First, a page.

This song reminds me of so many people and places. It's a tune that finds its way back into my life just when I need it. As I've mentioned before, I tend to not pay much attention to lyrics; but (a big But) this song is different. I can't say I have experienced all of the troubles Mike Ness details in the verses, but I relate to my fair share. And the chorus is easily one of my favorites. A ball and chain. That can be anything. I have never been incarcerated, but I have been tethered to vices, depression, bad relationships, unhealthy living and work.
|Stop staring at my cycling glove tan line and admire |
that bass face! Final church service with GPS, July 8, 2007.
I was unsure if "Ball and Chain" would resonate with people, so I saved it for my final church service, 24 hours before I left the Midwest to return to Texas. Before playing, I shared some of my "balls and chains" and told everyone how difficult it was to leave a place that helped me grow and people I loved and who loved me despite all my flaws. After service, a handful of people mentioned they liked my interpretation of the song, and one said she was going to share the song and my words with her son who was struggling. How awesome is that?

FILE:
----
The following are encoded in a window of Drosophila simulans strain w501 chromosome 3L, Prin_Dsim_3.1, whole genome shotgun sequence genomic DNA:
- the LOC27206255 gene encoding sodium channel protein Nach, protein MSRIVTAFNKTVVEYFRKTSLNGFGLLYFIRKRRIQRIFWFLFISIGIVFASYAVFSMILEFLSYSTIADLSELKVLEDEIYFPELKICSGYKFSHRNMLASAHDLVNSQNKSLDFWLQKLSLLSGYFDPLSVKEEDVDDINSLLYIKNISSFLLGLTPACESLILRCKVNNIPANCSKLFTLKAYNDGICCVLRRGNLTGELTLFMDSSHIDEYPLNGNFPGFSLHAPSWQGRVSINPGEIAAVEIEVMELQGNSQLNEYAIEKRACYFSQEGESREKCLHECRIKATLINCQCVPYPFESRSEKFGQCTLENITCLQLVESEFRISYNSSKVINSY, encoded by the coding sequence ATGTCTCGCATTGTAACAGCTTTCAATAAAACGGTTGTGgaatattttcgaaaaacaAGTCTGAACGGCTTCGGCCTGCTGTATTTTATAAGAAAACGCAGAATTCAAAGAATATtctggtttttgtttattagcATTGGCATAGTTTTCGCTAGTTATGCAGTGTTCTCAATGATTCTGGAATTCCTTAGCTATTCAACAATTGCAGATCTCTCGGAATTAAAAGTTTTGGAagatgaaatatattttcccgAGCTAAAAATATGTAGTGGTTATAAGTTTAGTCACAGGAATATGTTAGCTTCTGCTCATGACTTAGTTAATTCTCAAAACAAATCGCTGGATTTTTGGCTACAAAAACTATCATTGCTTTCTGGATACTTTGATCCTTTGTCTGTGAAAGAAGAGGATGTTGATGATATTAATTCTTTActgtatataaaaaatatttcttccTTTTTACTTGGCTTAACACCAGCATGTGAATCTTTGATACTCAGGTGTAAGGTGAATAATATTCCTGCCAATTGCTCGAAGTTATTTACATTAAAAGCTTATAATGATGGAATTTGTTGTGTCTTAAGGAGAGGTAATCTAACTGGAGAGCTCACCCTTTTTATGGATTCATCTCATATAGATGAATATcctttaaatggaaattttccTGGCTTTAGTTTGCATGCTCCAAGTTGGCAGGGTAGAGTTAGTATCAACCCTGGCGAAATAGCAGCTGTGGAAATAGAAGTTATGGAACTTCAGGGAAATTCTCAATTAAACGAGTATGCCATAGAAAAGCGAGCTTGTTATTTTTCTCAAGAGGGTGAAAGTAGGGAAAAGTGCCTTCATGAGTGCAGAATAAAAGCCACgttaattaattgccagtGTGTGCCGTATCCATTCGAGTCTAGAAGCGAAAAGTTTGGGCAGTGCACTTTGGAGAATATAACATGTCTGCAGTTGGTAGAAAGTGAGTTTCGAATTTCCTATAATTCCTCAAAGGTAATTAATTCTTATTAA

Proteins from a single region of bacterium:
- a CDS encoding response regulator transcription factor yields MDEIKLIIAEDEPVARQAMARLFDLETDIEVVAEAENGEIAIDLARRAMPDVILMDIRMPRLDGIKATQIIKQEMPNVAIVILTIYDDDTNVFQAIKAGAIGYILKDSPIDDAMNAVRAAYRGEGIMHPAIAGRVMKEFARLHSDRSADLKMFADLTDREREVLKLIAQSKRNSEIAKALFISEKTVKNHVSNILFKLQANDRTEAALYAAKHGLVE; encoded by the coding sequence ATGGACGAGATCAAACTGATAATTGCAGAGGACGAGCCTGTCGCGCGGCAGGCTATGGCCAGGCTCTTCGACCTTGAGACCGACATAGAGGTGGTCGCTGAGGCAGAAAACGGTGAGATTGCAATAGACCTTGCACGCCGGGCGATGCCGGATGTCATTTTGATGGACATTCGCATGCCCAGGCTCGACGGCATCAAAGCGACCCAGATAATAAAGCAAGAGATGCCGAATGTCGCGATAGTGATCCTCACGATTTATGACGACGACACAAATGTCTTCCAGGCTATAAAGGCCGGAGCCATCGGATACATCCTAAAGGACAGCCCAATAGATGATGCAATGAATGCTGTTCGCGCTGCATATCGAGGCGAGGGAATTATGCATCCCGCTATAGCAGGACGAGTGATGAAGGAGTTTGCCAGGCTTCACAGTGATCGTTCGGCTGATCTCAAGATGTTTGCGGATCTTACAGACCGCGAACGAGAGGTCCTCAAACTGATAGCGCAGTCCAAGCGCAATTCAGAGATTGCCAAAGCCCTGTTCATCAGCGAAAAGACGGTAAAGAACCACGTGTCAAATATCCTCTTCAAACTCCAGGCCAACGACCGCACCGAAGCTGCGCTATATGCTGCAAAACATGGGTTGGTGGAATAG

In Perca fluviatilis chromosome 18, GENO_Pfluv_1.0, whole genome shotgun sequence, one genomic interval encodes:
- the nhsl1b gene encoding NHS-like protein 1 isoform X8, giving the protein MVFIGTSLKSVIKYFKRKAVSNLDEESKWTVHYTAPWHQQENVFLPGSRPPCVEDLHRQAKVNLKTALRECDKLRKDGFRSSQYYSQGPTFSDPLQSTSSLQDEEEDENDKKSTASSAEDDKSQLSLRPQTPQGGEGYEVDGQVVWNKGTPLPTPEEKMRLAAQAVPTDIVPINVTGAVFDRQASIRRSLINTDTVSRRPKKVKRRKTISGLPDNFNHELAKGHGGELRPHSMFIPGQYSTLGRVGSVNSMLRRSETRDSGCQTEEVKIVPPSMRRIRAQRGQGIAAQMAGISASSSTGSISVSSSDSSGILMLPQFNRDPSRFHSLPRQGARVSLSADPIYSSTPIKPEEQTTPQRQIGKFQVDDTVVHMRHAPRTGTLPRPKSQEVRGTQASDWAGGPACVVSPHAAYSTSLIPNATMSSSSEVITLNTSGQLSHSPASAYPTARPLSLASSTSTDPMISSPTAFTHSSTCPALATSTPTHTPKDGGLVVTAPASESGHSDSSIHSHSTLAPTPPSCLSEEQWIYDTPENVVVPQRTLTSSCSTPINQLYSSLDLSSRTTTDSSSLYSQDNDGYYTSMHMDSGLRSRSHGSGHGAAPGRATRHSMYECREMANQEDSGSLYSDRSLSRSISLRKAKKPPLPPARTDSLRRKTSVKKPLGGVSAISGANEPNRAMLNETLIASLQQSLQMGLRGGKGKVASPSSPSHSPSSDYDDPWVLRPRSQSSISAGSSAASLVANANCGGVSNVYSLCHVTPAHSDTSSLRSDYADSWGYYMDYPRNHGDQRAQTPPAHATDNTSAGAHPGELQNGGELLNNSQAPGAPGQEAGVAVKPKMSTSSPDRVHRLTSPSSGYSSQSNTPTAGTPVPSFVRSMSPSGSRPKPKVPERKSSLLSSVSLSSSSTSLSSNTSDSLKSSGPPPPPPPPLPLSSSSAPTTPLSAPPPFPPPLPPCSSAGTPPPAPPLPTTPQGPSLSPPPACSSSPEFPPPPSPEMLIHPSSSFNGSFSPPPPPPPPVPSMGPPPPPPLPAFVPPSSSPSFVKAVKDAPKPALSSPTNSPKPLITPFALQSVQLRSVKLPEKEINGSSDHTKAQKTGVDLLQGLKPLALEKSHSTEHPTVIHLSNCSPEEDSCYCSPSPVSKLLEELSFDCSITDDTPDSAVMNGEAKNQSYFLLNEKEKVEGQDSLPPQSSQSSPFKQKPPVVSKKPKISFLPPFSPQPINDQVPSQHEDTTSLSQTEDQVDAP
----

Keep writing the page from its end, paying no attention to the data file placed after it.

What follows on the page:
Approximately 16 years before that worship service in Machesney Park, Ill., I bought the cassette (yep, that's right, a tape) and was lucky enough to meet Social D's classic lineup (RIP, Dennis Danell) at an autograph session at RPM Records in Garland. Seeing real-deal rock stars who looked effin' badass made a big impression. I never adopted the greaser look (certainly didn't dabble with guy-liner like Mike in the video above), but I decided that day that I would have tattoos — ones that are reminders of moments and people in my life, just like this song does.
What else? I finally saw Social D in 2004 — a belated birthday gift — at the Austin Music Hall. I couldn't have been more disappointed. Ness couldn't stay on pitch. It was sad.